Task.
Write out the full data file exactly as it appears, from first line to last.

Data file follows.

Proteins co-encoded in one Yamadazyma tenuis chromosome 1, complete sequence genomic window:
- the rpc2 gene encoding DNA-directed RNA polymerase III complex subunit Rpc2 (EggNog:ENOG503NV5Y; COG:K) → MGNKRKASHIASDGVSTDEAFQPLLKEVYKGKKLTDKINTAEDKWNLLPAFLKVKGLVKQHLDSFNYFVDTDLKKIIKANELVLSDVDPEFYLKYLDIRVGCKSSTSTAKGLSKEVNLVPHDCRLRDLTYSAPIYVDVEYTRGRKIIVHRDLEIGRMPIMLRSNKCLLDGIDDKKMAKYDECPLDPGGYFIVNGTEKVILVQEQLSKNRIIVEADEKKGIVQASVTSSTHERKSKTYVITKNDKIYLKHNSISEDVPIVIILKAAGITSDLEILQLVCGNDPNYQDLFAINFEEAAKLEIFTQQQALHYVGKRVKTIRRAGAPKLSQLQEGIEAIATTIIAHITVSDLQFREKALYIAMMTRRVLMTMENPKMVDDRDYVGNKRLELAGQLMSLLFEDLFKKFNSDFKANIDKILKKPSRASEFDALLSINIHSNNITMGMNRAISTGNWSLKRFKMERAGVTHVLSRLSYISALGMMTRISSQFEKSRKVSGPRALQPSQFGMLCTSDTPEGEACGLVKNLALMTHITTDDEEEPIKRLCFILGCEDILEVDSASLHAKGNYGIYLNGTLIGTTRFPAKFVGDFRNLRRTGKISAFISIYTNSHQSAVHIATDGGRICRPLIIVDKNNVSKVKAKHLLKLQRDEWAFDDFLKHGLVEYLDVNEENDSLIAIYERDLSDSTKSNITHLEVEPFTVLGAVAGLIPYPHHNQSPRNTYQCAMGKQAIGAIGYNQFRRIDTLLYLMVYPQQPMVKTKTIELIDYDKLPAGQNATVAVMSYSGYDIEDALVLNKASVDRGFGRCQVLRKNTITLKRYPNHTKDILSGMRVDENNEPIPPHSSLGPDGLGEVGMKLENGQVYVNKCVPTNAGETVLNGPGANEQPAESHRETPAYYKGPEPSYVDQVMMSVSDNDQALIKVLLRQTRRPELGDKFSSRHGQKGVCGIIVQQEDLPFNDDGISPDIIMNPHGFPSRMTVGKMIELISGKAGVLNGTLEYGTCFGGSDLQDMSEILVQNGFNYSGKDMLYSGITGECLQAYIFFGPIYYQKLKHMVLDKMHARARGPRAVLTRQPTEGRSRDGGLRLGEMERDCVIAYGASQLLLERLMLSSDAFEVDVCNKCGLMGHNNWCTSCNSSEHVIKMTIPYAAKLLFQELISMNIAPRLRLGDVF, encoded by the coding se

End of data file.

Proteins co-encoded in one Yamadazyma tenuis chromosome 1, complete sequence genomic window:
- the rpc2 gene encoding DNA-directed RNA polymerase III complex subunit Rpc2 (EggNog:ENOG503NV5Y; COG:K) → MGNKRKASHIASDGVSTDEAFQPLLKEVYKGKKLTDKINTAEDKWNLLPAFLKVKGLVKQHLDSFNYFVDTDLKKIIKANELVLSDVDPEFYLKYLDIRVGCKSSTSTAKGLSKEVNLVPHDCRLRDLTYSAPIYVDVEYTRGRKIIVHRDLEIGRMPIMLRSNKCLLDGIDDKKMAKYDECPLDPGGYFIVNGTEKVILVQEQLSKNRIIVEADEKKGIVQASVTSSTHERKSKTYVITKNDKIYLKHNSISEDVPIVIILKAAGITSDLEILQLVCGNDPNYQDLFAINFEEAAKLEIFTQQQALHYVGKRVKTIRRAGAPKLSQLQEGIEAIATTIIAHITVSDLQFREKALYIAMMTRRVLMTMENPKMVDDRDYVGNKRLELAGQLMSLLFEDLFKKFNSDFKANIDKILKKPSRASEFDALLSINIHSNNITMGMNRAISTGNWSLKRFKMERAGVTHVLSRLSYISALGMMTRISSQFEKSRKVSGPRALQPSQFGMLCTSDTPEGEACGLVKNLALMTHITTDDEEEPIKRLCFILGCEDILEVDSASLHAKGNYGIYLNGTLIGTTRFPAKFVGDFRNLRRTGKISAFISIYTNSHQSAVHIATDGGRICRPLIIVDKNNVSKVKAKHLLKLQRDEWAFDDFLKHGLVEYLDVNEENDSLIAIYERDLSDSTKSNITHLEVEPFTVLGAVAGLIPYPHHNQSPRNTYQCAMGKQAIGAIGYNQFRRIDTLLYLMVYPQQPMVKTKTIELIDYDKLPAGQNATVAVMSYSGYDIEDALVLNKASVDRGFGRCQVLRKNTITLKRYPNHTKDILSGMRVDENNEPIPPHSSLGPDGLGEVGMKLENGQVYVNKCVPTNAGETVLNGPGANEQPAESHRETPAYYKGPEPSYVDQVMMSVSDNDQALIKVLLRQTRRPELGDKFSSRHGQKGVCGIIVQQEDLPFNDDGISPDIIMNPHGFPSRMTVGKMIELISGKAGVLNGTLEYGTCFGGSDLQDMSEILVQNGFNYSGKDMLYSGITGECLQAYIFFGPIYYQKLKHMVLDKMHARARGPRAVLTRQPTEGRSRDGGLRLGEMERDCVIAYGASQLLLERLMLSSDAFEVDVCNKCGLMGHNNWCTSCNSSEHVIKMTIPYAAKLLFQELISMNIAPRLRLGDVF, encoded by the coding se